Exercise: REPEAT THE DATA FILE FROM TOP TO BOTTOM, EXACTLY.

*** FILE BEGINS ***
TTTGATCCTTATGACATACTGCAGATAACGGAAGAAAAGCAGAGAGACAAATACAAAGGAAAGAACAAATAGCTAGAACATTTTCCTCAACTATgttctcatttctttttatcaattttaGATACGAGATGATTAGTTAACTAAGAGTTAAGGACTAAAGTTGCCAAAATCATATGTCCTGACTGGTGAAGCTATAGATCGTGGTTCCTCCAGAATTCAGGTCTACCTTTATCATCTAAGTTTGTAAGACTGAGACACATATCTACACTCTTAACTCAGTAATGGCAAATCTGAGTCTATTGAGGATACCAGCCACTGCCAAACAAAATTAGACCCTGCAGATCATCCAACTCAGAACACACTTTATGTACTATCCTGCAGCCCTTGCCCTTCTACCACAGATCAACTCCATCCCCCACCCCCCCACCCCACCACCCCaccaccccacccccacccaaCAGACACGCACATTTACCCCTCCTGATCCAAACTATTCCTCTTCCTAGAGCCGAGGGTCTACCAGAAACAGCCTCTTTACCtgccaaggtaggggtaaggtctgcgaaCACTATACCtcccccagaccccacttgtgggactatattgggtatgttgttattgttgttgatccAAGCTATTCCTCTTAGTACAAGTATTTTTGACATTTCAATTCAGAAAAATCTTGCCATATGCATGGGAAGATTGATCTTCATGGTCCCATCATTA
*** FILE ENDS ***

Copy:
TTTGATCCTTATGACATACTGCAGATAACGGAAGAAAAGCAGAGAGACAAATACAAAGGAAAGAACAAATAGCTAGAACATTTTCCTCAACTATgttctcatttctttttatcaattttaGATACGAGATGATTAGTTAACTAAGAGTTAAGGACTAAAGTTGCCAAAATCATATGTCCTGACTGGTGAAGCTATAGATCGTGGTTCCTCCAGAATTCAGGTCTACCTTTATCATCTAAGTTTGTAAGACTGAGACACATATCTACACTCTTAACTCAGTAATGGCAAATCTGAGTCTATTGAGGATACCAGCCACTGCCAAACAAAATTAGACCCTGCAGATCATCCAACTCAGAACACACTTTATGTACTATCCTGCAGCCCTTGCCCTTCTACCACAGATCAACTCCATCCCCCACCCCCCCACCCCACCACCCCaccaccccacccccacccaaCAGACACGCACATTTACCCCTCCTGATCCAAACTATTCCTCTTCCTAGAGCCGAGGGTCTACCAGAAACAGCCTCTTTACCtgccaaggtaggggtaaggtctgcgaaCACTATACCtcccccagaccccacttgtgggactatattgggtatgttgttattgttgttgatccAAGCTATTCCTCTTAGTACAAGTATTTTTGACATTTCAATTCAGAAAAATCTTGCCATATGCATGGGAAGATTGATCTTCATGGTCCCATCATTA